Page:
In a 2002 memoir, she expressed fond memories of Moscowitz and Lupowitz, a Romanian-Jewish restaurant on New York’s Lower East Side. In this restaurant, which billed itself as the place “where the finest Jews come to eat,” Channing and her in-laws would delight in performances by such Yiddish theater stars as Pesach Burstein She also must have been impressed by the menu, which featured such delicacies as Broiled Brains With French Fried Potatoes and Steer Liver With Fried Onions.
A fresser in her earlier years, Channing amused a stage colleague, George Burns (born Nathan Birnbaum) when they performed in Las Vegas, by gorging on steaks stashed in her handbag when she attended performances by other entertainers. Perhaps this carnivorous diet, adopted early on at Moscowitz and Lupowitz, gave her the glowing vitality, like a psychedelic sunflower, that dimmed all other stage and screen partners around her. In the otherwise dated and peculiarly racist musical film “Thoroughly Modern Millie,” her impact overwhelmed even such skilled performers as Julie Andrews and Mary Tyler Moore.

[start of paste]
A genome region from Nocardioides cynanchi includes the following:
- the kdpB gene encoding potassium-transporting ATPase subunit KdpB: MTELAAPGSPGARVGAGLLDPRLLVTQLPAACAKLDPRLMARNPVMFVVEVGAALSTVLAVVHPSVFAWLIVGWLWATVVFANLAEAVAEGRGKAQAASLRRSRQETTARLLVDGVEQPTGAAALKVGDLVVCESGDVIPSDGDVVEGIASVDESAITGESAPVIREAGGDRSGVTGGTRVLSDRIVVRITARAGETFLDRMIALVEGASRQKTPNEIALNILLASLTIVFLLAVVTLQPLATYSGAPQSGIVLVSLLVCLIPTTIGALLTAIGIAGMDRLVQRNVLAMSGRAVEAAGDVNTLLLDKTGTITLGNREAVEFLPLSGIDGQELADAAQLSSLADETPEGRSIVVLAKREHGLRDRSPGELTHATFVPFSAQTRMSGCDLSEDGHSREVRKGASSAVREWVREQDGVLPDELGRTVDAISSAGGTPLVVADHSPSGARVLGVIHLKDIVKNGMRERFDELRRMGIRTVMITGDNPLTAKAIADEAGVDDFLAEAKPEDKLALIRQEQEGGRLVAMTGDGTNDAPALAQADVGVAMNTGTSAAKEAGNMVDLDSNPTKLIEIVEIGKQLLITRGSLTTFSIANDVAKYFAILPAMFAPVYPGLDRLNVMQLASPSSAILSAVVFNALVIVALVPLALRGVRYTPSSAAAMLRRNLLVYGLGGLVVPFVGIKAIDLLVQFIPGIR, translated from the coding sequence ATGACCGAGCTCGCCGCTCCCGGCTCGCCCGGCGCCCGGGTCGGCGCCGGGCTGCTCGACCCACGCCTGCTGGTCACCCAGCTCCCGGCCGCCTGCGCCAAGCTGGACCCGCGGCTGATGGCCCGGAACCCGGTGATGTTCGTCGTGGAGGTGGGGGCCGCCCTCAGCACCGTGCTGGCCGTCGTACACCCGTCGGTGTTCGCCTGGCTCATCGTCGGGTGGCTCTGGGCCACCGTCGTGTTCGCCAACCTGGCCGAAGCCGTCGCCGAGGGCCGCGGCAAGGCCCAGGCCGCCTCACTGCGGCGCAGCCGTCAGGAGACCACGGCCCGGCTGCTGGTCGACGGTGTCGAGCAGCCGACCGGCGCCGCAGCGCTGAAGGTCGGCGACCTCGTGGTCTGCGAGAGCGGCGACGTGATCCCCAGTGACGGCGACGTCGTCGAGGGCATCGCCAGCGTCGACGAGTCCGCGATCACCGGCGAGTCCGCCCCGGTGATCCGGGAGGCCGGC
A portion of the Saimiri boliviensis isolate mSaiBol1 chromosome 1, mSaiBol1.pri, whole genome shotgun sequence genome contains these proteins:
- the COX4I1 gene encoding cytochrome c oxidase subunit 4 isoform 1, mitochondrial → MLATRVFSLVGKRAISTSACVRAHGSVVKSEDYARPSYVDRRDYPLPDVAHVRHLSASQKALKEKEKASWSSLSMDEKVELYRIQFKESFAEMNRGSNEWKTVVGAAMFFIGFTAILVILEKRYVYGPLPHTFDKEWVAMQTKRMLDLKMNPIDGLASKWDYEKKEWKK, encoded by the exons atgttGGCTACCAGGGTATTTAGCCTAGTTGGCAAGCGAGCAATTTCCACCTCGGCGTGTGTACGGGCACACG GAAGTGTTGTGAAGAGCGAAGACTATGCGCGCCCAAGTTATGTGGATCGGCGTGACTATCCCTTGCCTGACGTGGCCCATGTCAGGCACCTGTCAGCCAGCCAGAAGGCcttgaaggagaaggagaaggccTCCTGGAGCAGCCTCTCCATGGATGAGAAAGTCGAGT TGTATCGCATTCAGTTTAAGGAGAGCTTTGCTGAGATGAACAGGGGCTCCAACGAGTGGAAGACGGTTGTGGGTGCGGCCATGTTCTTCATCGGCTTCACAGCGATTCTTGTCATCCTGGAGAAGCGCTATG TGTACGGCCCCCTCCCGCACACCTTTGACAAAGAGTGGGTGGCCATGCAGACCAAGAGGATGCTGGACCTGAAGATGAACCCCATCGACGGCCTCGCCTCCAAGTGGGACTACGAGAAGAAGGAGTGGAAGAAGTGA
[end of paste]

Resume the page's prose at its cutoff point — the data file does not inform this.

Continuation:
Perhaps even more than in food and performance, Channing showed a lively interest in the Yiddish language. Despite the fact that her first marriage did not work out, she asserted: “I got to learn the whole Jewish religion, and [my husband’s family] didn’t speak English, so I learned Yiddish.” She used her linguistic ability professionally, as she explained in a 2007 interview. Arriving at the William Morris Agency, a leading showbiz office, she would demand to see the gantse macher (big shot). This technique apparently worked, and she was ushered in to audition for Abraham Isaac “Abe” Lastfogel, the macher in question. Regaling him with a Yiddish song, she impressed Lastfogel, a Russian Jewish talent agent who had fled his homeland to escape pogroms.